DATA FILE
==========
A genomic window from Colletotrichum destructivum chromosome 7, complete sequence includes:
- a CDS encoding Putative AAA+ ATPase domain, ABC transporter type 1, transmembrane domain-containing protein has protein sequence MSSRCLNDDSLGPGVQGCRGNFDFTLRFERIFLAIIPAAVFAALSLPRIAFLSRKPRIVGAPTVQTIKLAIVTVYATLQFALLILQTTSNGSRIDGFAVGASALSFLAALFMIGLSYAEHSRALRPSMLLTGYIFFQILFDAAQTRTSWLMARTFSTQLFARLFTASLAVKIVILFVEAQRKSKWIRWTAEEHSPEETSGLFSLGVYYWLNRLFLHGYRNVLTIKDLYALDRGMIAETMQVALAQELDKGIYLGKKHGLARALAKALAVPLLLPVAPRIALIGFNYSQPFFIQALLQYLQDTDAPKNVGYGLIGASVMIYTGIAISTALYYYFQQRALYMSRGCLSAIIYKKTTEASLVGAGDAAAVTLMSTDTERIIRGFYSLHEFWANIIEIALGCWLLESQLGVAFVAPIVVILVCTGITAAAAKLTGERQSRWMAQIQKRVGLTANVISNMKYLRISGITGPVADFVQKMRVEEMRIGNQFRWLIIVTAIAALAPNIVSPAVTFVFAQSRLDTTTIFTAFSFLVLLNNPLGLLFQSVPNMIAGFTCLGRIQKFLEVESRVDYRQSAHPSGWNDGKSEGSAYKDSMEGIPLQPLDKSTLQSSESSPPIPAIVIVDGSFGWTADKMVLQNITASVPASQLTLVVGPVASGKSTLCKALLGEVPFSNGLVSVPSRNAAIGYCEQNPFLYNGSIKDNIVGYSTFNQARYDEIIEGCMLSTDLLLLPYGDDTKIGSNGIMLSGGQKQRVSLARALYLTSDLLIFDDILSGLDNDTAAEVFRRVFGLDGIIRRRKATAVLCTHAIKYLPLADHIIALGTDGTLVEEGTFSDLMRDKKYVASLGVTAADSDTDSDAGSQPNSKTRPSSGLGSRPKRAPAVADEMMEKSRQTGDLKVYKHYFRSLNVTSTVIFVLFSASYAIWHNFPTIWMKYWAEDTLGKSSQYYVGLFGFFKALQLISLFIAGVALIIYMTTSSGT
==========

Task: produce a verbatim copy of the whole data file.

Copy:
A genomic window from Colletotrichum destructivum chromosome 7, complete sequence includes:
- a CDS encoding Putative AAA+ ATPase domain, ABC transporter type 1, transmembrane domain-containing protein has protein sequence MSSRCLNDDSLGPGVQGCRGNFDFTLRFERIFLAIIPAAVFAALSLPRIAFLSRKPRIVGAPTVQTIKLAIVTVYATLQFALLILQTTSNGSRIDGFAVGASALSFLAALFMIGLSYAEHSRALRPSMLLTGYIFFQILFDAAQTRTSWLMARTFSTQLFARLFTASLAVKIVILFVEAQRKSKWIRWTAEEHSPEETSGLFSLGVYYWLNRLFLHGYRNVLTIKDLYALDRGMIAETMQVALAQELDKGIYLGKKHGLARALAKALAVPLLLPVAPRIALIGFNYSQPFFIQALLQYLQDTDAPKNVGYGLIGASVMIYTGIAISTALYYYFQQRALYMSRGCLSAIIYKKTTEASLVGAGDAAAVTLMSTDTERIIRGFYSLHEFWANIIEIALGCWLLESQLGVAFVAPIVVILVCTGITAAAAKLTGERQSRWMAQIQKRVGLTANVISNMKYLRISGITGPVADFVQKMRVEEMRIGNQFRWLIIVTAIAALAPNIVSPAVTFVFAQSRLDTTTIFTAFSFLVLLNNPLGLLFQSVPNMIAGFTCLGRIQKFLEVESRVDYRQSAHPSGWNDGKSEGSAYKDSMEGIPLQPLDKSTLQSSESSPPIPAIVIVDGSFGWTADKMVLQNITASVPASQLTLVVGPVASGKSTLCKALLGEVPFSNGLVSVPSRNAAIGYCEQNPFLYNGSIKDNIVGYSTFNQARYDEIIEGCMLSTDLLLLPYGDDTKIGSNGIMLSGGQKQRVSLARALYLTSDLLIFDDILSGLDNDTAAEVFRRVFGLDGIIRRRKATAVLCTHAIKYLPLADHIIALGTDGTLVEEGTFSDLMRDKKYVASLGVTAADSDTDSDAGSQPNSKTRPSSGLGSRPKRAPAVADEMMEKSRQTGDLKVYKHYFRSLNVTSTVIFVLFSASYAIWHNFPTIWMKYWAEDTLGKSSQYYVGLFGFFKALQLISLFIAGVALIIYMTTSSGT